Is it possible to avoid paying additional stamp duty on a second home?
My wife and I are looking to buy a new home, but we are struggling to sell our current home.
We have decided to keep it as a rental investment rather than taking an extra 10% off the asking price as we have enough funds to put down a deposit on another property without having to sell.
We are however concerned that this will require us to pay the additional 3% stamp duty surcharge on the new house.
The house we are buying is worth £350,000 so stamp duty will cost us an additional £10,500 if we sell and move.
Is there a stamp duty exemption when buying a primary residence, and if not, does it make financial sense to keep our current home? (by email)
It’s Ed Magnus from Money: It’s a good deal not having to sell your current house to buy a new one.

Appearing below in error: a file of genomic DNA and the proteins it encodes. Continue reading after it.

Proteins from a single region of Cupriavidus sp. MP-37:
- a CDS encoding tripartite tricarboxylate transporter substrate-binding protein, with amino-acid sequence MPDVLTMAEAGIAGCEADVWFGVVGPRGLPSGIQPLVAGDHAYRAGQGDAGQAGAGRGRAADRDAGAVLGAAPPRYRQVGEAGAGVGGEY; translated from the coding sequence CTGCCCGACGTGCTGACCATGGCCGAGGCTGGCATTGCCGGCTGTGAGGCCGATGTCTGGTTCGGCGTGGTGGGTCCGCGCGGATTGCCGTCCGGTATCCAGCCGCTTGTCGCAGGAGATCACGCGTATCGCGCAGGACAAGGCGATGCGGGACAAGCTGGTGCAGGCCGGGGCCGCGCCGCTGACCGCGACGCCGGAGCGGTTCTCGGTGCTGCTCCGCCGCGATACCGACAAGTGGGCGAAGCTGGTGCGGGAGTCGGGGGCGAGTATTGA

Nevertheless, given the financial implications of owning a second home, you need to make an informed decision.
Stamp duty rates are calculated as a percentage of the purchase price, which varies depending on the value of the property.
You won’t have to pay stamp duty if you only own one property worth up to £125,000.
You will be charged 2% on the part of the purchase price between £125,000 and £250,000, and 5% on the part of the purchase price between £250,000 and £925,000.
However, as a second owner, you will be subject to an additional stamp duty surcharge of 3%.
If you keep the house you buy for £350,000, stamp duty will cost you £18,000, compared to £7,500 if you sell and move.
To find out if there are any tax exemptions, we spoke with Nigel May, a tax partner at MHA MacIntyre Hudson.
Karen Noye, mortgage expert at wealth management firm Quilter, talked to us about the implications of keeping the current home as a rental property.
Nigel May responds: The surtax applies to all residential property purchases, unless you qualify for the principal residence exemption.
The reader appears to be attempting to keep their current primary residence as a buy-to-let and move…
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